Market Segmentation is HARD — How to Make It Work
In a recent series of posts on the OpenView Blog site, Senior Research Associate Tien Anh Nguyen highlights the four main areas of a comprehensive market segmentation project.
While developing your target segments is critical for early and expansion stage businesses, the challenges of doing so can trip more than a few young companies up.
“Challenges occur because when a startup tries to execute such a strategy, there is a growing tension between the needs for a disciplined, process-driven organization and that of a rapidly growing, wildly innovative and creative core that formed the nucleus in the early days of the startup,” he explains. The result, he writes, is a forced collaboration between sales, marketing, customer service and product development teams that are used to doing things a certain way — and it’s not always a smooth transition.
To help, Tien Anh takes a look at the four ways companies can effectively anticipate and address these operational challenges before any real problems show their heads:
1. Corporate Strategic Goals: “The segmentation focus is a company-wide initiative backed by the corporate team, and all departments are aligned to the same set of the goals.”
2. Resource Allocation and Alignment: “An expansion stage company obviously does not have the resources to move around the organization… resources allocation and alignment have to be considered while setting corporate, strategic goals at the previous step.”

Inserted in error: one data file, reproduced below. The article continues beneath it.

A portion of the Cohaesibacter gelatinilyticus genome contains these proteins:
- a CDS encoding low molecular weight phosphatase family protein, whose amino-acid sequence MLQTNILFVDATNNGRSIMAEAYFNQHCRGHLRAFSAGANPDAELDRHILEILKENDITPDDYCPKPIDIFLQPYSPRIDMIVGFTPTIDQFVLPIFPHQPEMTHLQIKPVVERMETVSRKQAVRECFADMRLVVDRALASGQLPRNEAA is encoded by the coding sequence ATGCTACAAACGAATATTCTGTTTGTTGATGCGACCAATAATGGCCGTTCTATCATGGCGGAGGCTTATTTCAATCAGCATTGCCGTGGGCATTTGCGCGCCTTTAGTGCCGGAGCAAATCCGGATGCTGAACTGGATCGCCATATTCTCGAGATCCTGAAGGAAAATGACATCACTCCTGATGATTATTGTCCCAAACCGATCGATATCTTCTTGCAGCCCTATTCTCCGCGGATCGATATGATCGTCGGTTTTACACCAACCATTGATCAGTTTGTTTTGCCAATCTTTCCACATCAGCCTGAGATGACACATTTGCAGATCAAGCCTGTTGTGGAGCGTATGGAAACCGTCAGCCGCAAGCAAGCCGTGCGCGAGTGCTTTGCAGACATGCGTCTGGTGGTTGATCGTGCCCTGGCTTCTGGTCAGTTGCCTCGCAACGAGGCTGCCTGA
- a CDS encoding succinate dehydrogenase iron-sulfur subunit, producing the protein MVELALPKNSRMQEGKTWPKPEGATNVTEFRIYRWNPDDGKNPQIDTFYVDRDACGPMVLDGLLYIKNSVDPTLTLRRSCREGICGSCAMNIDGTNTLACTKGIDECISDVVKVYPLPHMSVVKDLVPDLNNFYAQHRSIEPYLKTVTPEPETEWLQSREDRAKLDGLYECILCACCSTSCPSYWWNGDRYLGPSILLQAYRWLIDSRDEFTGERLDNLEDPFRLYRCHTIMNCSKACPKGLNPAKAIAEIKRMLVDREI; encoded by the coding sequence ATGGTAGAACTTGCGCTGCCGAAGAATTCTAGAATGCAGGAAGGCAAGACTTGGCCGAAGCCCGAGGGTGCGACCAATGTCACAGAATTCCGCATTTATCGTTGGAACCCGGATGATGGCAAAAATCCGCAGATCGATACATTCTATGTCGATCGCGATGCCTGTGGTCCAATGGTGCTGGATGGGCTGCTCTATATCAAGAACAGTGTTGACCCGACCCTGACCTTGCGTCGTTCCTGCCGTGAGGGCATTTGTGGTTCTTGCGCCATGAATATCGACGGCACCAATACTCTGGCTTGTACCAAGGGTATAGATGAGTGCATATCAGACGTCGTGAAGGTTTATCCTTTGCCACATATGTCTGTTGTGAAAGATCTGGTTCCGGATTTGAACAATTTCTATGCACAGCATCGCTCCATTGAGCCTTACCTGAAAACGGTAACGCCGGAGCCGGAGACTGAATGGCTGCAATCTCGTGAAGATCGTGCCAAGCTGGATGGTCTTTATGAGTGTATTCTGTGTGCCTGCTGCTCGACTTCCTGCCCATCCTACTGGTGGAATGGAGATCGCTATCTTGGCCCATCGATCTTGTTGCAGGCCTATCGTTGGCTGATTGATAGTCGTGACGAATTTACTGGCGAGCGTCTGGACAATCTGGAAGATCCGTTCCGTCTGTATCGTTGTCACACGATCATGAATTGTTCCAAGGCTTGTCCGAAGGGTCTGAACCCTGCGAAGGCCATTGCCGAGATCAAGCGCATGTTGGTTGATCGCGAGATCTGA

3. Information Capital: This includes both market clarity and execution support.
4. Process and Methodologies: This area is made up of the company’s sales methodology, marketing tactics and tools, professional services organization, and any technologies to support these strategies.
In “Make Market Segmentation Work: Now the Hard Work Begins…“, he takes a much more in-depth look at the latter two areas specifically, with special attention paid to the key operational initiatives that set everything in motion.
“Because the scope of the potential activities is so large, it’s more useful for resource-strapped startups to focus on the most important activities [first],” Tien Anh explains, adding that they should limit their efforts to produce the most essential outputs that ensure success in the target segments.
For more details on how to make your market segmentation project work, check out the initial post on planning your go-to-market strategy and follow-up with part two on information capital, process, and methodologies.
Photo by: Colum O’Dwyer